jasonbwatson

February 27, 2012

The Impact of Worldview on Education

The word “worldview” is one that gets used a lot these days. It has become a buzz word of sorts over the past five to ten years, and to be honest I am not sure that everyone who uses the word has exactly the same definition in mind. When I talk about worldview I am talking about the lens through which a person sees the world and interprets events. A biblical worldview, then, means seeing the world through the lens of Scripture–interpreting events, past and present, with an understanding of what God has revealed in His Word.

The truth is, everyone has a worldview. I have blogged about what worldview means in an earlier entry, so I will not go into a lot of detail on it now other than to restate that there is no such thing as a completely neutral worldview. It simply is not possible to be completely neutral. The world will suggest that it is possible, and will even try to enforce neutrality on society, particularly public schools. The reality, though, is that in its effort to be neutral the world takes a position. Think about it, particularly in terms of public education. To say that prayer cannot occur in schools, that teachers cannot teach creation, etc., is not a neutral position but an anti-Christian, anti-God position. To be completely neutral on the topic of evolution versus creation a school would have to teach Darwin’s position, the Bible’s position, and several other positions in between, and do it in such a way that simply presented each position without trying to persuade students which idea was correct. That doesn’t happen, though. And in public schools where teachers have tried to teach both sides of the argument it has provoked a fierce and quick response.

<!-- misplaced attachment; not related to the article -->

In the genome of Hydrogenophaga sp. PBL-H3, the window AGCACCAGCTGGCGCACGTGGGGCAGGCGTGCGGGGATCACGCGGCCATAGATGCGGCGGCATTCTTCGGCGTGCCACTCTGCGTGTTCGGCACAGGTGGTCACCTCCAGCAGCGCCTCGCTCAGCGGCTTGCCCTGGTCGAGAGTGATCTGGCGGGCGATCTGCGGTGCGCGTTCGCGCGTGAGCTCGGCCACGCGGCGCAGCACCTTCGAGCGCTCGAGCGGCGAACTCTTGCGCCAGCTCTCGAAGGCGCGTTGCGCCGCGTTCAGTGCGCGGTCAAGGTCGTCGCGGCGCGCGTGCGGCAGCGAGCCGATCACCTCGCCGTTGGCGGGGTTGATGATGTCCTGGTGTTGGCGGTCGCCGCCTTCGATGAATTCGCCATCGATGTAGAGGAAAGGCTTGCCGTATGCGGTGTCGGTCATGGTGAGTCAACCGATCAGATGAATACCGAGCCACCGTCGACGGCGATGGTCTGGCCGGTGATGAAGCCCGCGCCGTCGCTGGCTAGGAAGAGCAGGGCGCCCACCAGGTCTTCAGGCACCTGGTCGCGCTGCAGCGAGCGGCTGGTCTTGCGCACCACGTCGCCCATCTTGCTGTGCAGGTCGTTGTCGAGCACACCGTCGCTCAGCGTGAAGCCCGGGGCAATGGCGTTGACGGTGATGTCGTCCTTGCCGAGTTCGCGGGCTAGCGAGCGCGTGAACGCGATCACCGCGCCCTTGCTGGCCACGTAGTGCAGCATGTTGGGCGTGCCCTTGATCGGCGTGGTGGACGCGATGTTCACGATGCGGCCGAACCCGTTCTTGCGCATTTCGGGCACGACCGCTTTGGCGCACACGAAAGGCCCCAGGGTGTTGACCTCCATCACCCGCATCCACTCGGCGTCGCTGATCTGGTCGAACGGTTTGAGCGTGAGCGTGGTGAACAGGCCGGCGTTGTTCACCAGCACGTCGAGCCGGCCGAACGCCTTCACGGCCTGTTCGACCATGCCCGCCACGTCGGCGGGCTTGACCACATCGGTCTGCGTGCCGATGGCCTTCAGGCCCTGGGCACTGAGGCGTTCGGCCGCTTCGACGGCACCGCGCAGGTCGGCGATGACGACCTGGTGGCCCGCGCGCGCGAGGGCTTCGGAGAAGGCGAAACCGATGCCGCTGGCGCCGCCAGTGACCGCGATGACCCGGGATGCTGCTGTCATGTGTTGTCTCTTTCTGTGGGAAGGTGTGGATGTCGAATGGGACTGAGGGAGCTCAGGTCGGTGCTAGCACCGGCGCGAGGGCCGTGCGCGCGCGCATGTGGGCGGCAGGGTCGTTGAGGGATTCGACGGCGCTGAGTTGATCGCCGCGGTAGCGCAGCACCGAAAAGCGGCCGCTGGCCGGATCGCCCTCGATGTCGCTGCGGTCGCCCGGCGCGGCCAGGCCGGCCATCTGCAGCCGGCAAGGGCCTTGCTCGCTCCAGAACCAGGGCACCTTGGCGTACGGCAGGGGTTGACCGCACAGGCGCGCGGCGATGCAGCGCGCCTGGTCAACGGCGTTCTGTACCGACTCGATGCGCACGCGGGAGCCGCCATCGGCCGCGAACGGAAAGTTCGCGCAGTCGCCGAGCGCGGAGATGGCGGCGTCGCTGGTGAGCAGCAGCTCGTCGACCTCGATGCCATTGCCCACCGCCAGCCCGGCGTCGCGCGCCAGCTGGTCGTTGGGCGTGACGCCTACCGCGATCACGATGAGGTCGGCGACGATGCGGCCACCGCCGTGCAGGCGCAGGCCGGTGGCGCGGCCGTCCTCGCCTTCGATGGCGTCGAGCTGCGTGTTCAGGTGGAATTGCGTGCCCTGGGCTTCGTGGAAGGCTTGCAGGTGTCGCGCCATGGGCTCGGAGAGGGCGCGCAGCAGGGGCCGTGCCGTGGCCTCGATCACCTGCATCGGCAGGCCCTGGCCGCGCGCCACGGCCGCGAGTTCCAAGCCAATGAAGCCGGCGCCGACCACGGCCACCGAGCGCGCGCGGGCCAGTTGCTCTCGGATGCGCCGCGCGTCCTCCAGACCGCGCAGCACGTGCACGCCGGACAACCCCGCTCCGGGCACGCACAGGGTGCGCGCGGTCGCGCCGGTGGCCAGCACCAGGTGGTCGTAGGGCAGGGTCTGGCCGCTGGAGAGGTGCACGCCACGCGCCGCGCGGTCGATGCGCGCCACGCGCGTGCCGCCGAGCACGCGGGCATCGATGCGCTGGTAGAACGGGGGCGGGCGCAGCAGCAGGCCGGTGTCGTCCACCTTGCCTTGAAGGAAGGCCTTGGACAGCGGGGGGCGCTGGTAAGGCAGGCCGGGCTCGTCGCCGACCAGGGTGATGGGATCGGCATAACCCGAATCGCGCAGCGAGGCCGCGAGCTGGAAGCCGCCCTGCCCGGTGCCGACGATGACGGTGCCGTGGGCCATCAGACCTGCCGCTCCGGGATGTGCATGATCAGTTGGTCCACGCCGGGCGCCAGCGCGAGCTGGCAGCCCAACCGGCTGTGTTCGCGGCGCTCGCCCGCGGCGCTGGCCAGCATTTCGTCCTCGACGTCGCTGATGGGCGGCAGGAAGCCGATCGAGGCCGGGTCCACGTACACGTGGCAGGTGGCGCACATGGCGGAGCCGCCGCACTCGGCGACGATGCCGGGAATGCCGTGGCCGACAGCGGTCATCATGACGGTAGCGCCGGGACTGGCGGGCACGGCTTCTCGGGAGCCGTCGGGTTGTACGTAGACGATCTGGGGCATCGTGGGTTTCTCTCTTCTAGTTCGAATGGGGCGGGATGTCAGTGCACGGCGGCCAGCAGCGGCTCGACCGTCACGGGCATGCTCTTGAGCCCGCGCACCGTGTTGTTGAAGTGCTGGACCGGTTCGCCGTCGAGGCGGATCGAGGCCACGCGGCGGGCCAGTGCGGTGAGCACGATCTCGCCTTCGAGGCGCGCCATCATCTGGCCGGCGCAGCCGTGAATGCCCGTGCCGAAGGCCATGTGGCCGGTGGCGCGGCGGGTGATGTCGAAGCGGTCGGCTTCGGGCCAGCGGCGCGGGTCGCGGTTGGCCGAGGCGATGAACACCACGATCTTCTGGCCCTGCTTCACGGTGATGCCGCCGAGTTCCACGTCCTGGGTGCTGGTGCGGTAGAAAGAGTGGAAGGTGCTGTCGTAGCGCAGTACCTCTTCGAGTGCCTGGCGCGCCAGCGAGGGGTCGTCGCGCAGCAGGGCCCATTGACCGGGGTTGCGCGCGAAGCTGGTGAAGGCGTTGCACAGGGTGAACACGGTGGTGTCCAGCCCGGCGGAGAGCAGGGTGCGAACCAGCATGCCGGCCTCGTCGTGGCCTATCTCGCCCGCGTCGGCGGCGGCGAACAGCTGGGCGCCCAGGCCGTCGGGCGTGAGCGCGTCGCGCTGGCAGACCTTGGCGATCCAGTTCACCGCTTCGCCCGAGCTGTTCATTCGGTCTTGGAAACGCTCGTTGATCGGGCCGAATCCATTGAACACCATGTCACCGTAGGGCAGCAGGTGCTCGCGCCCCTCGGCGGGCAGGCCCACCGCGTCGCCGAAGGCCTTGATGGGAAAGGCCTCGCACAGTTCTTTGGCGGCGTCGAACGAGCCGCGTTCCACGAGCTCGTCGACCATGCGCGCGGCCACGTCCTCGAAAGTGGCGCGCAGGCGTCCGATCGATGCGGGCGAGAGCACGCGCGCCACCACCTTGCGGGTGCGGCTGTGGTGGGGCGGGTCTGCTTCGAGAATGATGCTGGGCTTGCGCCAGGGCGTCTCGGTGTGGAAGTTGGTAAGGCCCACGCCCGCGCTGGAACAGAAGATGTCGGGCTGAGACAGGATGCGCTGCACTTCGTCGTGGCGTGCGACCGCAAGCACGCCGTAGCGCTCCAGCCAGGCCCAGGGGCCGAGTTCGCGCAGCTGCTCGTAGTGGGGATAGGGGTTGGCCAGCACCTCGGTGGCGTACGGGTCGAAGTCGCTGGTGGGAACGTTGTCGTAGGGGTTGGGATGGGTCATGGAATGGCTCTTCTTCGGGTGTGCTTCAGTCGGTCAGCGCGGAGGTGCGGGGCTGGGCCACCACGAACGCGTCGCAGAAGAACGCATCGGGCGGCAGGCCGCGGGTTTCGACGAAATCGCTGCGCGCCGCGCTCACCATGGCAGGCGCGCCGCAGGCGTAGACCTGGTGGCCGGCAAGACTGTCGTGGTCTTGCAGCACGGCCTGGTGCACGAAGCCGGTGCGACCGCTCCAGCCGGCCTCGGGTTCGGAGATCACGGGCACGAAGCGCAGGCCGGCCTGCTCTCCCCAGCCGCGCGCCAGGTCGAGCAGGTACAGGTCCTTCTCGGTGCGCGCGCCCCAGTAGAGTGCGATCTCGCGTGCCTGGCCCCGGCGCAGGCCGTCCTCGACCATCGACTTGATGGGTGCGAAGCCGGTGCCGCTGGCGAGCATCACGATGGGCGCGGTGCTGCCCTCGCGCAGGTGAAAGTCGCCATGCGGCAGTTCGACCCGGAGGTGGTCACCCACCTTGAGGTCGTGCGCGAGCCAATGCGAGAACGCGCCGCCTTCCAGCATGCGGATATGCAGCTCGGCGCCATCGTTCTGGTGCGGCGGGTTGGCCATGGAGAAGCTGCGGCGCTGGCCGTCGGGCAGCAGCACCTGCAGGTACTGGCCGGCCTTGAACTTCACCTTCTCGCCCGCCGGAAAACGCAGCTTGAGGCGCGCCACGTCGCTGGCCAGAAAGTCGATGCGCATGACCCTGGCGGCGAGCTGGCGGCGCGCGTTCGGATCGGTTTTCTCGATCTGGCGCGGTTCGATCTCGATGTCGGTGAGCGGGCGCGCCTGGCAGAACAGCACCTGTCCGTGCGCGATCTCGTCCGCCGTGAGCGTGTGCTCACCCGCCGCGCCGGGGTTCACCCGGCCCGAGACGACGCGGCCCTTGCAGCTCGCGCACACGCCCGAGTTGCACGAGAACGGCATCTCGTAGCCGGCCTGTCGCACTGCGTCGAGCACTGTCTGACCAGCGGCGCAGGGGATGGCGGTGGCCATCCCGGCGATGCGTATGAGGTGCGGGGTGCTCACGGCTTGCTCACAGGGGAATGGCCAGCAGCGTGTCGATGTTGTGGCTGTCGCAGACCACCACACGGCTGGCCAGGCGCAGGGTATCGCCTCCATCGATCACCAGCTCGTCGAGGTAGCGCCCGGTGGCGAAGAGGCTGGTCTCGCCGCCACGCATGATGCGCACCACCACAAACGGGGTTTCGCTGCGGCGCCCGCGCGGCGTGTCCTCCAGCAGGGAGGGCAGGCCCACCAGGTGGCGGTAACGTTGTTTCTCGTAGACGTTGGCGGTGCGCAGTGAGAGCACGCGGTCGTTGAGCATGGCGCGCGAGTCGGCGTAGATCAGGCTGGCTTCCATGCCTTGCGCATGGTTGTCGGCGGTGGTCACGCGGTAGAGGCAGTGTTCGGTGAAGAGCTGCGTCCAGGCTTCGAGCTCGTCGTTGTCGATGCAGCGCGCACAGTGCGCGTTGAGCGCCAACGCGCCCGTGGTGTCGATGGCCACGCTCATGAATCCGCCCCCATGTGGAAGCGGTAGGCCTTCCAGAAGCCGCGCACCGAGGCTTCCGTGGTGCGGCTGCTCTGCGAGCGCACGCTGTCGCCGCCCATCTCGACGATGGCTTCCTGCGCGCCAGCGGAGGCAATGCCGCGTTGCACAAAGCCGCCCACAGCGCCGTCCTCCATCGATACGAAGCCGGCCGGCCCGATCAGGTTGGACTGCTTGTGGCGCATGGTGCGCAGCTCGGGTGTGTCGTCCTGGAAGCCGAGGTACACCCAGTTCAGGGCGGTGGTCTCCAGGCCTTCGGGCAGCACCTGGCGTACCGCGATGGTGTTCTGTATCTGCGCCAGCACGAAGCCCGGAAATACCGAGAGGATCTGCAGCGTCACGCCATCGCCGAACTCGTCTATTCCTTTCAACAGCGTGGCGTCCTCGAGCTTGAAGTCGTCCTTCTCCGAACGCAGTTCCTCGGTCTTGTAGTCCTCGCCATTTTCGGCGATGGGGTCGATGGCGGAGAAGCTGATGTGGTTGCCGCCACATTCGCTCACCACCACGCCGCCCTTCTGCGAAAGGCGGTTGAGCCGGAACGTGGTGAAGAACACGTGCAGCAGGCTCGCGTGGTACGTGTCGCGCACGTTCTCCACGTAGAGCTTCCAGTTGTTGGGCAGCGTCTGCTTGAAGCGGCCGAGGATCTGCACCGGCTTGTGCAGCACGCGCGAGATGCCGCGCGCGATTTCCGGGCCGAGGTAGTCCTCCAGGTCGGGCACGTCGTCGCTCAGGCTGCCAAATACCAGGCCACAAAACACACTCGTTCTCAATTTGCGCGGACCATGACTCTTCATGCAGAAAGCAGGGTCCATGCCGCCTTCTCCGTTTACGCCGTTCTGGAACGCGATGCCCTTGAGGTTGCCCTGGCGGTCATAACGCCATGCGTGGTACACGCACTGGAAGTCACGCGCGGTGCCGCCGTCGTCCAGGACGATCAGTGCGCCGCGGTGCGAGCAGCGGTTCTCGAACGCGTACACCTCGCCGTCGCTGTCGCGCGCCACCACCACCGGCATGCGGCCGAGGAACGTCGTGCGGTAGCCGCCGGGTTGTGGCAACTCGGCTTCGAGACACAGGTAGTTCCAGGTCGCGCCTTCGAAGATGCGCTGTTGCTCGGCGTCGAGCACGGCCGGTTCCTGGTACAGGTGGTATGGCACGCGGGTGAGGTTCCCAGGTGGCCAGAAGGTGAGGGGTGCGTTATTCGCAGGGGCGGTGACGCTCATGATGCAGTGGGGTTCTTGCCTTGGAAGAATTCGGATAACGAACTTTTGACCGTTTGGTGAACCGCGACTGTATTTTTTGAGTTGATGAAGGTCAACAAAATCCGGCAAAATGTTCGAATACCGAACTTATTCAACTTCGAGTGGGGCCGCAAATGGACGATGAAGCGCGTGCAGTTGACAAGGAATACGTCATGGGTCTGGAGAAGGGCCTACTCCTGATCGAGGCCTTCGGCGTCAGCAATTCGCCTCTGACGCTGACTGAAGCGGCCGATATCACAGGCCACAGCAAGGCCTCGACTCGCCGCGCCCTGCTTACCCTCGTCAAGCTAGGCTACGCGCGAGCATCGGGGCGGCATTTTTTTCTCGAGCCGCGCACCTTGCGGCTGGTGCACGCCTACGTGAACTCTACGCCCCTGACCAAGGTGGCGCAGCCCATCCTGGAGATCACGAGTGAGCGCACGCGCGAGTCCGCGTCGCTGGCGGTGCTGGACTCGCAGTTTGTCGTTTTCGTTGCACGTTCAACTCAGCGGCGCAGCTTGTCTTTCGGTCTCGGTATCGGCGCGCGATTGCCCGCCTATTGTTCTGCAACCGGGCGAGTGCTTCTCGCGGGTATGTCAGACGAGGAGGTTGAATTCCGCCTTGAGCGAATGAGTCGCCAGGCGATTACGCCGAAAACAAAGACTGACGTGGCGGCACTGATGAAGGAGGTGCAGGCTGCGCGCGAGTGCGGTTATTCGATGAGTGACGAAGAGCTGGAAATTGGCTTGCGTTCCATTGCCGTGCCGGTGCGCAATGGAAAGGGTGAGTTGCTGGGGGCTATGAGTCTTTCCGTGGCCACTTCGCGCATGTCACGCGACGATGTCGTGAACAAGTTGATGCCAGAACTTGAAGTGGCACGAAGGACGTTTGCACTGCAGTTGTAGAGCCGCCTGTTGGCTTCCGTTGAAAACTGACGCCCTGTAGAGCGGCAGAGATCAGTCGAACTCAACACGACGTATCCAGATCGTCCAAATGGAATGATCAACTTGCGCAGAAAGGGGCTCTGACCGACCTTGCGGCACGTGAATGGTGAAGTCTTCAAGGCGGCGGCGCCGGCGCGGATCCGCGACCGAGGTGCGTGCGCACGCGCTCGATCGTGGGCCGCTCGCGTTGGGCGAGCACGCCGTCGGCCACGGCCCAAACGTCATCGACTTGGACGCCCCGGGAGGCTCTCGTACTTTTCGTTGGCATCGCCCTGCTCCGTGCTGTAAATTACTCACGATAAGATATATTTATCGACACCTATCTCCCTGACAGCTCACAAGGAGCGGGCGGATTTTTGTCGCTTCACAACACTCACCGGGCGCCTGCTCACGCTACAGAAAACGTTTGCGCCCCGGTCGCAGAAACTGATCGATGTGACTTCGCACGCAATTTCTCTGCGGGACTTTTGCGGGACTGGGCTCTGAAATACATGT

I should insert here that I attended public schools for my entire life. I also attended a non-Christian college. Even after I began my teaching career in a Christian school I was not of the conviction that Christian parents should send their children to Christian schools. After all, I reasoned, I went to public schools, and I ended up okay. In the years since, however, I have become more and more convinced that public schools are a dangerous place for students to go. And I don’t mean physically dangerous, although sometimes that too is true. Rather, I mean psychologically, spiritually and intellectually dangerous.